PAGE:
Even more than their music, Hart’s ranch became a symbol of the way the Dead could build their own remote community outside the normal confines of society. Whoever had found it first -- either manager Rock Scully or road manager Jonathan Riester -- Hart was now the overseer of the rambling thirty-two-acre property tucked away beyond a wooden entry gate nearly hidden by trees. Dubbed Hart’s Delight by some, it became the go-to place for the band, friends, roadies, and their increasingly expanding family unit to congregate, get high, and record music. With its large barn (soon filled with recording gear), horses, working water pump, and occasional displays of excitable-boy gunfire, the ranch felt like something straight out of the previous century -- though with a few contemporary twists. Mike (nicknamed Josh) Belardo, an afternoon-drive DJ for KMPX in San Francisco, ventured onto the ranch one day to interview the band and had his mind blown even without hallucinogens. “Everybody’s walking around stoned, and the chicks are naked,” he recalls. “Topless women. Horses. It was unbelievable.” Hart had a beloved Arabian white horse named Snorter, a name that took on additional meaning when Snorter would be dosed now and then -- “Oh, there were many times with something or another,” Hart admits. The horse didn’t seem all that affected while under the influence, even dodging a herd of trampling cows once during a ride.

Unlawful activity wasn’t always tolerated at Hart’s Delight. They’d already been burned by the law at least once, not to mention driven out of the Haight by a tidal wave of tourism, drugs, and increasing police scrutiny. When Hart learned that certain people living on the ranch were expert pickpockets, he scolded them. “They would come home with things, wallets and stuff,” he recalls, “and I’d say, ‘First, if you’re gonna live here, that’s not the right thing to do, and second, it will bring the heat on the Dead.’” After all their busts, “under the radar” was the operative phrase.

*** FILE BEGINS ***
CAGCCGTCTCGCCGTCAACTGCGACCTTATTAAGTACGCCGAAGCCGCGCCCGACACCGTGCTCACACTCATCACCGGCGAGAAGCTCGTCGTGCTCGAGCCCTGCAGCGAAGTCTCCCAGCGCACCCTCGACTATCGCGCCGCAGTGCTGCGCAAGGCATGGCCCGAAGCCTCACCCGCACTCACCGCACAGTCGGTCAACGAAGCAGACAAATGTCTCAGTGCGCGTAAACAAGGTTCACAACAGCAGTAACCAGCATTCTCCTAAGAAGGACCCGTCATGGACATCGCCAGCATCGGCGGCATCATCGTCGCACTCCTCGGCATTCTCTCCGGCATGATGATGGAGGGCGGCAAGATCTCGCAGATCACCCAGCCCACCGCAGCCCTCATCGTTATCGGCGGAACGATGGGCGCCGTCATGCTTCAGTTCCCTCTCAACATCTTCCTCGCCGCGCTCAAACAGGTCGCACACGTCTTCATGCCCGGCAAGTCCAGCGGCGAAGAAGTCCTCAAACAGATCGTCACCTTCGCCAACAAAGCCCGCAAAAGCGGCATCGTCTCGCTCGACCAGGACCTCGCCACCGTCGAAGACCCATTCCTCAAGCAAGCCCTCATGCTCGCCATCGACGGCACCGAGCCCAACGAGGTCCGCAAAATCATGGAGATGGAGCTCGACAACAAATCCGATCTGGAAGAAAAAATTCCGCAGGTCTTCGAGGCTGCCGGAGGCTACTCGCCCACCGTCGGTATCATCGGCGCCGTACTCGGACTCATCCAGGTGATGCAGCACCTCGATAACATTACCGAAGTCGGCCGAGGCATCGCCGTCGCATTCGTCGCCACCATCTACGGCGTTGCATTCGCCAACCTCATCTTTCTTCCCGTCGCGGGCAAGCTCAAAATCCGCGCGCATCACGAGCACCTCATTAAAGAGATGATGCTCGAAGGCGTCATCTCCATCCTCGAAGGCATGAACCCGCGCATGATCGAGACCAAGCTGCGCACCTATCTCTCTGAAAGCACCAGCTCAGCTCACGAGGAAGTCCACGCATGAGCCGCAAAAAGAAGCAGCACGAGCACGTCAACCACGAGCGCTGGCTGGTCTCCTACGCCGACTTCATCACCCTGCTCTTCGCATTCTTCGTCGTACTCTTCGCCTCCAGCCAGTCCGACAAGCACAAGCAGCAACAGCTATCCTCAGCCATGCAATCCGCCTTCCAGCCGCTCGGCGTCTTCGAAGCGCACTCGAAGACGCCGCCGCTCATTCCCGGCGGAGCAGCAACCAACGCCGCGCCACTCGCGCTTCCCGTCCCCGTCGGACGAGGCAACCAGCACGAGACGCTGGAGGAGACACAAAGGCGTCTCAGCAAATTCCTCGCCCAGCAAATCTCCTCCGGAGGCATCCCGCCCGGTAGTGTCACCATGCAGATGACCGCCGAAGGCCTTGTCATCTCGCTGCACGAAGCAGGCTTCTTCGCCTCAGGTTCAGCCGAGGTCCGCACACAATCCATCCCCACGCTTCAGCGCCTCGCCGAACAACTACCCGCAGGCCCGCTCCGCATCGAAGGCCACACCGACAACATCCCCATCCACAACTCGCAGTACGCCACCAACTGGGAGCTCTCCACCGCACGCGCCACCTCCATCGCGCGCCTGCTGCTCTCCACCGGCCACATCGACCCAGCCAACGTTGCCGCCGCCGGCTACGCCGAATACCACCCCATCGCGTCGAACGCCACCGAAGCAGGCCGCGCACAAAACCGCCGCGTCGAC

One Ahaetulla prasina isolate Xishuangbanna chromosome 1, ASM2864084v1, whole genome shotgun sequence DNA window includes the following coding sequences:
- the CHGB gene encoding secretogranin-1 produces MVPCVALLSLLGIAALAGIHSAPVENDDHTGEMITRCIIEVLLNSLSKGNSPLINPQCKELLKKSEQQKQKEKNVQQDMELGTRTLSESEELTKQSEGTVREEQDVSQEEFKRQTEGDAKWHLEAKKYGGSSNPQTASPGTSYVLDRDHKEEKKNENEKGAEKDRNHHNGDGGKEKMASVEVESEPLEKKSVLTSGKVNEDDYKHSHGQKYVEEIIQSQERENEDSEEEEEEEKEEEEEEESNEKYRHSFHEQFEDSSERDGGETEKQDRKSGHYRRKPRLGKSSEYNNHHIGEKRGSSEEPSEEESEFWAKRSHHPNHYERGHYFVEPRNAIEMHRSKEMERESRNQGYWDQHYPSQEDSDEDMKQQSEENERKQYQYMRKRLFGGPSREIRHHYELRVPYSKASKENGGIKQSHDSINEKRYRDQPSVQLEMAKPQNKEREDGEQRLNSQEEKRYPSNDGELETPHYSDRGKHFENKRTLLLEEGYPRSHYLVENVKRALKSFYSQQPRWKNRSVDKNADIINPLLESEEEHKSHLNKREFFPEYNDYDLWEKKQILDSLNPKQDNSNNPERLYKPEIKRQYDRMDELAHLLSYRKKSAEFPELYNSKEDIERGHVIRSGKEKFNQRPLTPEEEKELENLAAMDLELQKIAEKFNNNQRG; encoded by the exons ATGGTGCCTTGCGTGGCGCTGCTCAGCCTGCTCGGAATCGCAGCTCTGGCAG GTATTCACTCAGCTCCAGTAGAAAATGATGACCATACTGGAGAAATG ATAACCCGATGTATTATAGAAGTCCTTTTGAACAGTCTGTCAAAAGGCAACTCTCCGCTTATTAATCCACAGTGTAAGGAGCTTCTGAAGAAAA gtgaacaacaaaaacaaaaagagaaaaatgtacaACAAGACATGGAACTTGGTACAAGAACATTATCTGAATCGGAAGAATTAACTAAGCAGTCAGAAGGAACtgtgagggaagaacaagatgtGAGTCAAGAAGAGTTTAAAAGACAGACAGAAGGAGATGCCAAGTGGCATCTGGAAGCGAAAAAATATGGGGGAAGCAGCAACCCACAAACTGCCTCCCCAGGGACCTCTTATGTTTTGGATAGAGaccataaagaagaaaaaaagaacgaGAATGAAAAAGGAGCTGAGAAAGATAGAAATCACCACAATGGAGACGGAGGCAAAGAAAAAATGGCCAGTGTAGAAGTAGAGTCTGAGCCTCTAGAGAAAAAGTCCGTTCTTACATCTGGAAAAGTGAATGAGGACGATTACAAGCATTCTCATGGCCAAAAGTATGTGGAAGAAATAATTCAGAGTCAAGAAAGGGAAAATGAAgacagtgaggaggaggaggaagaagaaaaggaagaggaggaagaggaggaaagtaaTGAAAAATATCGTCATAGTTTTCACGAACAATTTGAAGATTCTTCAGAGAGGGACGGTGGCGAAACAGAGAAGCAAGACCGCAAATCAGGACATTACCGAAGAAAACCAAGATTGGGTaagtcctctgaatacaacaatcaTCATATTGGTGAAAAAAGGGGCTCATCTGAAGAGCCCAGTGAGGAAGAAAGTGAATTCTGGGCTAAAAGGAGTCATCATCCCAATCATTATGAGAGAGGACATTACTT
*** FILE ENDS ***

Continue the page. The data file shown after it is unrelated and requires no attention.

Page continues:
Among those living at the ranch were Rhonda, Sherry, and Vicki Jensen, three sisters who moved onto the ranch after their previous home had burned down. The sisters cleaned, swept floors, prepared breakfast for anyone who crashed there, and fed horses: “It made the music work,” says Vicki, “and that was the inspiration to do it.” The only irksome part of the job involved the women the road crew would bring to the ranch. The Jensen girls had to pick out which horses the girls would ride -- and, just as important, find ways to keep the women busy once the roadies left for somewhere or someone else. “They’d just sit there and think that looking pretty was enough,” Vicki says with a laugh. “I used to tell them, ‘You need to join in and help out here!’”

At Hart’s ranch the Dead and their extended family were able to live out their fantasies as cowboys and outliers who played by their own rules without worrying about societal norms. Even the local police were skittish about stopping by. The fantasy did have its learning curve, like the day Garcia went riding on a horse whose cinch hadn’t been tightened. As his girlfriend, Carolyn Adams, otherwise known as Mountain Girl, watched, Garcia fell off and broke a few ribs. “First and last time he was on a horse,” she recalls. “He didn’t like horses after that.” Sometimes even the fantasies had limits.

David Browne is a contributing editor at Rolling Stone and Men's Journal, and he is the author of Fire and Rain: The Beatles, Simon & Garfunkel, James Taylor, CSNY, and the Lost Story of 1970. He has also written biographies of Sonic Youth and Jeff and Tim Buckley as well as the ebook Spirit of '76: From Politics to Technology, the Year America Went Rock & Roll. He first wrote about the Grateful Dead for Rolling Stone in 1987 and has contributed numerous articles about the band to the magazine since. His work has also appeared in the New York Times, Entertainment Weekly, Spin, The New Republic, and other outlets. He lives in Manhattan.